When Patrick Klepik left Giant Bomb for Kotaku, we thought it might be the end of his podcasting days, as his Bombin’ the AM show would no longer be running. But he’s back with a new show called the Match 3 Podcast, and it’s already getting rave reviews. It throws away your standard video game podcast discussion flow, instead opting to dig deep into the cultural context of games. It’s a very different type of podcast than the others on the list, but definitely worth checking out.
I will fully admit, though, that this show isn’t for everyone. Some people don’t take games so seriously, and they just wanna hear people talk about the games they’ve been playing to help them decide if they should buy them. That’s fine, but before you completely write this one off, give at least one episode a chance, and you might just find that it makes you think about games in a way that you never thought possible.
When Garnett Lee left Weekend Confirmed to join Amazon Games, it left his co-host Jeff Cannata without a show. So what did Jeff do? He teamed up with his friend/co-host/enemy Christian Spicer and started DLC, a fantastic video game podcast. It features a story of the week segment where Jeff, Christian, and a rotating third guest (sometimes Garnett, which is always a treat) try to convince each other what the biggest story was in the world of games.
There’s also the standard segment in which they talk about the games they’ve been playing, and for fans of tabletop games, the show always ends with some board game talk. Thankfully, for people just in it for the video games, this segment is at the end, so you can always stop listening.
The friend/co-host/enemy thing is how Jeff introduces the show every week, and it really is true. Jeff is one of the most overwhelmingly positive people in video game media, and Christian, well, isn’t. The dynamic between the two of them makes for some fantastic discussions. You have the guy who loves everything, and the guy who is constantly and consistently mad at the world, along with a third guest who gets caught in the middle. Suffice to say, it’s highly entertaining.
Here we have another podcast from a member of the famous 1UP Yours crew; this time it’s Mark McDonald and his crew of gamers from Japan. When he left 1UP, Mark and the crew started 8-4, a company that does translations for games in Japan to bring them to the West.
With that, the team has tons of fascinating experiences from gaming in Japan. If you’re sick of hearing people talk about the same old games that we are used to in the West, this is the show for you, because much of the discussion is about Japanese games.
This show has a ton of personality, and like The Giant Bombcast, can tend to be a little on the long side with many episodes coming in at over two hours. It’s worth every minute though, because the entertainment value is high, and it’s a rare chance to get a look at the gaming culture in Japan from a crew of people that speak English.
The Co-Optional Podcast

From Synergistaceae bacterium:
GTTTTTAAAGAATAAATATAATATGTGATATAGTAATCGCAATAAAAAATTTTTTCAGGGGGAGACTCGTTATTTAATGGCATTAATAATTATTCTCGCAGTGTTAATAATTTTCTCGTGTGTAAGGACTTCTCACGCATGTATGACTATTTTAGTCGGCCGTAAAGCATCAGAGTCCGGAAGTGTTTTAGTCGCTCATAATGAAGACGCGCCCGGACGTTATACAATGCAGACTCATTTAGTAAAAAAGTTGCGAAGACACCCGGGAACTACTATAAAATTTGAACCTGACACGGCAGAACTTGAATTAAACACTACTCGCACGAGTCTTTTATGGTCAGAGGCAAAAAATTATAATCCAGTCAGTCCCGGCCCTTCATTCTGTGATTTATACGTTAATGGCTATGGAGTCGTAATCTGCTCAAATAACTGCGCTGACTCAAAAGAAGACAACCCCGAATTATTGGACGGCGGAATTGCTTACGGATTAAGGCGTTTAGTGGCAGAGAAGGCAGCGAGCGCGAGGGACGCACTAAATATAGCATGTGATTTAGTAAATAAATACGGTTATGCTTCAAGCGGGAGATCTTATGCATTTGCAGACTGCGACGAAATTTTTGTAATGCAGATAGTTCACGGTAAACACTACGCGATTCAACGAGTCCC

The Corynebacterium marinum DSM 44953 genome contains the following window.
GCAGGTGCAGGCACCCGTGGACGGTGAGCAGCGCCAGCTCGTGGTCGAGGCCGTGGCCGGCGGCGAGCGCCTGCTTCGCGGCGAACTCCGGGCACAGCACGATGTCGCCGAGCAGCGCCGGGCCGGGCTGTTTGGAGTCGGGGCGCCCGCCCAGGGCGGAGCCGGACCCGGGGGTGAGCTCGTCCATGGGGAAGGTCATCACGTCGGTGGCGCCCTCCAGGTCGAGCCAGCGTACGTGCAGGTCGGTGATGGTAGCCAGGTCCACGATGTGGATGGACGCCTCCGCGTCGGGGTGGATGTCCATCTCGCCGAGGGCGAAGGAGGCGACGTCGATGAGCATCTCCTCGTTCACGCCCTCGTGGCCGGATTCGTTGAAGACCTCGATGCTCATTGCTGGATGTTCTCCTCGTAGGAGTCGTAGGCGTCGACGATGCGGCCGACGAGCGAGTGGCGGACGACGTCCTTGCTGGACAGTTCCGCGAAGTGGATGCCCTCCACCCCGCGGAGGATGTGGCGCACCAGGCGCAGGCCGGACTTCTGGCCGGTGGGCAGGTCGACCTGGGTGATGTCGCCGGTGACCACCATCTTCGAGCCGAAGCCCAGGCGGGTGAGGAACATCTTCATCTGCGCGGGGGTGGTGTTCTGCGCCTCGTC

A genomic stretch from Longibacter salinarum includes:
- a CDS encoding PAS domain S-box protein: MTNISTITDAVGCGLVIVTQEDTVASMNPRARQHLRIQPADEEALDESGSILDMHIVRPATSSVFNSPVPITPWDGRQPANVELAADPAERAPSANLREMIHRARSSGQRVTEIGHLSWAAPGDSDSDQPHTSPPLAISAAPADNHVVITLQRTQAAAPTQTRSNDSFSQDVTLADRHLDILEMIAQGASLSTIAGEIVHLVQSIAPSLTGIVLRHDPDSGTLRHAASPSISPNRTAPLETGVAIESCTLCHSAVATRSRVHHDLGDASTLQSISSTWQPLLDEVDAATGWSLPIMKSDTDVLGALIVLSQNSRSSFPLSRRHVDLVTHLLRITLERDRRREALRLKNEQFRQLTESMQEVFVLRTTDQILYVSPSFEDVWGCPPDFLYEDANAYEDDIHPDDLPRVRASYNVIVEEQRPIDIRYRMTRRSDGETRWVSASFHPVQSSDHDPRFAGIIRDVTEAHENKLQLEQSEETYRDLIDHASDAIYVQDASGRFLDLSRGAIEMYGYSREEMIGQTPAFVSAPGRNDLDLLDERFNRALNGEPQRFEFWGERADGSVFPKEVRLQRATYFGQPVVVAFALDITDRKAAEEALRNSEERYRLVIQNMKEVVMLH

“Welcome to the Co-Optional Podcast, we do occasionally talk about video games,” is how host TotalBiscuit starts off most episodes, and this tagline couldn’t be more true. He, Jessy Cox, and Dodger sit down with a guest from the YouTube community and just talk about games and whatever other tangent they feel like hitting.
This show really feels like a group of friends sitting down for a chat, and it’s highly entertaining as long as you go into it knowing not to expect as much structure as usual. Sure, they talk about games they have played, gaming news, and so on, but there are tangents all over the place. Episodes rarely come in under three hours long, but you’ll be laughing your way through the entirety of each one.
Aside from the traditional gaming talk, this show also delves into the life of a YouTuber, as all three of the regular hosts run successful channels, with TotalBiscuit being one of the best, and most informative people talking about and playing games on Google’s massive video service. It’s definitely worth a listen, but those who need more structure in their shows might be a little turned off by the tangents.
This is another newer podcast from the upstart Kinda Funny Games. Some of the most beloved members of IGN’s podcasting stable, namely Greg Miller and Colin Moriarty, started their own company with a daily show on Twitch and a weekly podcast called the Kinda Funny Gamescast. The same level of hilarious personality from the IGN days remain, and in some cases, is even ratcheted up.
Additionally, this show breaks the standard podcast structure, instead opting to dig into a topic from gaming each week. This makes for an interesting show where you can hear some fascinating takes on topics that go beyond a quick mention during a news section. Recent episodes have covered topics like SEGA, the top funny games of all time, some of the most unique games, the best games of the year so far, and so on.
Wave Goodbye to Your Free Time
With these 10 gaming podcasts, you’re looking at approximately 20 hours of audio gaming content each and every week. That’s a lot of video game news and opinions for your ears to absorb, but we promise you’ll love every second of it. No longer will you need to search for things to listen to while you work or exercise, because the wealth of video game podcasts on display here will keep you entertained throughout!
Do you want more? If so, feel free to check out myself, James Bruce, and Rachel Kaser (both fellow MakeUseOf writers) on our own gaming podcast called the Technophilia Gaming Podcast. Is it one of the 10 best gaming podcasts? Nope, but it just might crack the top 100 if we’re having a good day. Which we often do.
And now it’s over to you for your suggestions for gaming podcasts everybody needs to listen to. Did we miss any of your favorites? Do you record your own gaming podcast? Hit the comments section below and let us know. Or, take the opportunity to tell me how bad (or good) my taste in video game podcasts is! I won’t be offended. Much.